Burnout, Indigenous reconciliation on agenda of new Yukon Medical Association pres.

The emergency department at the Whitehorse hospital. According to the YMA, there are about 3,000 Yukoners who don’t have a family physician. (Mike Rudyk/CBC)

Dr. Alex Kmet took on new role after the association’s annual general meeting last weekend

The new head of the Yukon Medical Association (YMA) says physician recruitment and retention, reconciliation with Indigenous communities, and the creation of new territorial health authority are some of the things he’s focused on as he begins in his new role.

Dr. Alex Kmet became YMA president at the organization’s annual general meeting on the weekend. He took over the position from Dr. Ryan Warshawski.

Physician burnout was a common theme at the weekend gathering of health-care workers. Kmet said that’s directly linked to primary care shortages.

“Professional satisfaction in any location is directly linked to how likely someone is willing to move to that place, and how likely they are to stay,” Kmet said.

“The Yukon’s been one of the fastest growing jurisdictions in the country and the number of physicians who we have here living and working here on a full-time basis has not kept up with the rate of population growth that we’ve been experiencing.”

Lack of access to family doctors

According to the YMA, there are an estimated 3,000 Yukoners who don’t currently have a family doctor.

Kmet said a new agreement between the medical association and the territorial government, should help “support and incentivize office-based primary care.”

The deal, reached last month, allows physicians running a practice in Whitehorse to be eligible for reimbursements to help pay for the expenses of running an office as well as help paying the overhead costs.

“We’re hopeful that that’ll be a key piece in reducing the number of Yukoners who don’t have a family physician,” Kmet said.

Kmet also advocates for national licensing for physicians in Canada, to allow them to freely move and work anywhere in the country. Right now, physicians must seek licences with different regulatory bodies if they want to move. Kmet calls that a “bureaucratic and arduous process,” and an impediment.

“One of our key pieces for attracting doctors to come here in the first place is letting them know it’s an option, and letting them experience it — and national licensure would certainly do that.”

Support for new health authority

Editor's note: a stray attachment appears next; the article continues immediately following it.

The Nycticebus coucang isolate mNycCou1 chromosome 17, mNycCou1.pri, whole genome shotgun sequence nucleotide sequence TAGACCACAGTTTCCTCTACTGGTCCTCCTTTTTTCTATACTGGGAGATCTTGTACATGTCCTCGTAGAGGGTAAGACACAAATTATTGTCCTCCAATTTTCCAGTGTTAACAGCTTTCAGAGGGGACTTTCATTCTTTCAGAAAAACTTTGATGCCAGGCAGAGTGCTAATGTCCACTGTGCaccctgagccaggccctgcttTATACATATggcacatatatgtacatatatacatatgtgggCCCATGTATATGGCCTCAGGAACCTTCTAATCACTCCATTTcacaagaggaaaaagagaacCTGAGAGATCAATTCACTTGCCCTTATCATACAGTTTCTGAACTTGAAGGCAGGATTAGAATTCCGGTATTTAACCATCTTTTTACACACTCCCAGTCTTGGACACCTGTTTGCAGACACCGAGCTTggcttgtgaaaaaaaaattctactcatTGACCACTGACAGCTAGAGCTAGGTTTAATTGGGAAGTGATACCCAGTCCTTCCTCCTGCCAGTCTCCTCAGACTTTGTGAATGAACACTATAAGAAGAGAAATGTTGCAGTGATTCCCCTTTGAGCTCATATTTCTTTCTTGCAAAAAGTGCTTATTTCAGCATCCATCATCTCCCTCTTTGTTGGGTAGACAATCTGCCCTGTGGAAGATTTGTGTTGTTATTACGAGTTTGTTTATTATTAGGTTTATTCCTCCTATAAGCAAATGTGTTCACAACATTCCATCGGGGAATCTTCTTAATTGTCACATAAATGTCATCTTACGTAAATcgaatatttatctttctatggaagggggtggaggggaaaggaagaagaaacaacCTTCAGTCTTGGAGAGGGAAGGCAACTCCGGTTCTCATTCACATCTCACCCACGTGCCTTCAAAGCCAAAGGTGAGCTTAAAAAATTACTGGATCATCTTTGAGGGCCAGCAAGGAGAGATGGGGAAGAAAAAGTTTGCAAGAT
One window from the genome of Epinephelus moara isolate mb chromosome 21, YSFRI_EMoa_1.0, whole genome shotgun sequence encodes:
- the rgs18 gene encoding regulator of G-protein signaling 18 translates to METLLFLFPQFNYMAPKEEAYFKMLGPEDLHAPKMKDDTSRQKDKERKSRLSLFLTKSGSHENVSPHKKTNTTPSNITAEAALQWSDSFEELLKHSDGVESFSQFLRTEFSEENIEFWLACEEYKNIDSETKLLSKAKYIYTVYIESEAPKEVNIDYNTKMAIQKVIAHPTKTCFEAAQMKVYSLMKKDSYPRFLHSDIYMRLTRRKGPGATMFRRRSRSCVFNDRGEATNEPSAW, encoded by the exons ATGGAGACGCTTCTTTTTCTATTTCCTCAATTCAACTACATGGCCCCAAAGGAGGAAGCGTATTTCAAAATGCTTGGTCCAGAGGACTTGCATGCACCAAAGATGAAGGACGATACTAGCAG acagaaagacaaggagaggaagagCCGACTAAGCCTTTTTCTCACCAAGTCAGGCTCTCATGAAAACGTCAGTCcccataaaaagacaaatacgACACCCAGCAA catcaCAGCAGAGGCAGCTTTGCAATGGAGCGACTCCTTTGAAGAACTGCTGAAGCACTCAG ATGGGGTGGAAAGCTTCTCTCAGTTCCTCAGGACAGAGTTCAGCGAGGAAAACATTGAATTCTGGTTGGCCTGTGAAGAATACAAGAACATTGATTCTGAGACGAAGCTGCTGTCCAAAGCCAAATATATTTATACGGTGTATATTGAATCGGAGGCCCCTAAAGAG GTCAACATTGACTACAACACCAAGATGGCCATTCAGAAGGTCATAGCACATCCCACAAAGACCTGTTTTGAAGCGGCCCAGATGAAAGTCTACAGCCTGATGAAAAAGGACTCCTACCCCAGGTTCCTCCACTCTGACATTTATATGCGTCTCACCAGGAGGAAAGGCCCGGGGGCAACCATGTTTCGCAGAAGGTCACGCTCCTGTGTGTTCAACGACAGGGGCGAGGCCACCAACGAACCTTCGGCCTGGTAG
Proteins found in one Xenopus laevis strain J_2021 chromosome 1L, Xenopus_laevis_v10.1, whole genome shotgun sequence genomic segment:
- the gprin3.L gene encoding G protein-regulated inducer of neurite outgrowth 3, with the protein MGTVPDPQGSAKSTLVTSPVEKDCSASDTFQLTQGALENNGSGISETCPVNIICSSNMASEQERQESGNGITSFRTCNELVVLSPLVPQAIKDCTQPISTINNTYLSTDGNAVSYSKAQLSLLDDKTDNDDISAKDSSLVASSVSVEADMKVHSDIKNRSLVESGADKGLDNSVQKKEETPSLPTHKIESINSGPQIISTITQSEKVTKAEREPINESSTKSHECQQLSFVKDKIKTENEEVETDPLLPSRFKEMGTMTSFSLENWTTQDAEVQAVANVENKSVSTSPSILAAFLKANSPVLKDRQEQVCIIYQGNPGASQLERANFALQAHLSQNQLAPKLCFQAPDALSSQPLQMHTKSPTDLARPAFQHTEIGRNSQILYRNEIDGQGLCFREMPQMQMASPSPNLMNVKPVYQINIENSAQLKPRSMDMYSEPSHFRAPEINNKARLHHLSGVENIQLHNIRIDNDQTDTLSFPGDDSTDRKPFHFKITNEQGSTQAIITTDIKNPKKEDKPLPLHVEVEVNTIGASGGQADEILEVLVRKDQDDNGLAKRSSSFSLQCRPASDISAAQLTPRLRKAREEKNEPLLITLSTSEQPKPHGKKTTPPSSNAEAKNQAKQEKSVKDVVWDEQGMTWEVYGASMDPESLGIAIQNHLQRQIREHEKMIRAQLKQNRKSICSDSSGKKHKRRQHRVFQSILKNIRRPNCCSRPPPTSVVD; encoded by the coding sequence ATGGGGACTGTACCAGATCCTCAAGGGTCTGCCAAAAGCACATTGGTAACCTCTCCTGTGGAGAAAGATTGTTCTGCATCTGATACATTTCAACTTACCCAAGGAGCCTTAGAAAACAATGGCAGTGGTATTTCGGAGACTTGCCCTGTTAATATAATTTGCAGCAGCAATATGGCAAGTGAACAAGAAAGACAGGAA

Kmet also supports the creation of a new health authority in Yukon, similar to what most other jurisdictions in Canada have. Health authorities are responsible for administering and delivering public health care.

Creating such a body was among the recommendations in 2020’s “Putting People First” report on Yukon’s health-care system, and the territorial government has signalled that it’s working toward that.

Kmet said YMA supports the creation of a health authority, “so long as we’re at the table informing what a health authority looks like.”

He said it could help eliminate “silos” within the territory’s health-care system.

“One of the main areas we see where silos become a major barrier are in times of care transition, so when people move between home and the hospital,” he said.

“When you need a higher level of care, silos really make those transitions very difficult.”

Priority on reconciliation 

Kmet also highlights reconciliation as a priority for the medical association. The weekend meetings involved some Indigenous elders who spoke about residential schools, intergenerational trauma and about culture as medicine.

Kmet said it’s important for physician and health-care workers to understand the larger context when addressing illness among Indigenous patients. He also wants the medical association to work more closely with First Nations to advocate for larger systemic changes to better meet their needs.

-With files from Elyn Jones

Related stories from around the North: 

Canada: Paramedics arrive in Nunavik to help with regional health worker shortage, Eye on the Arctic

Greenland: Greenland to reduce services amidst staffing shortages in health care system, Eye on the Arctic

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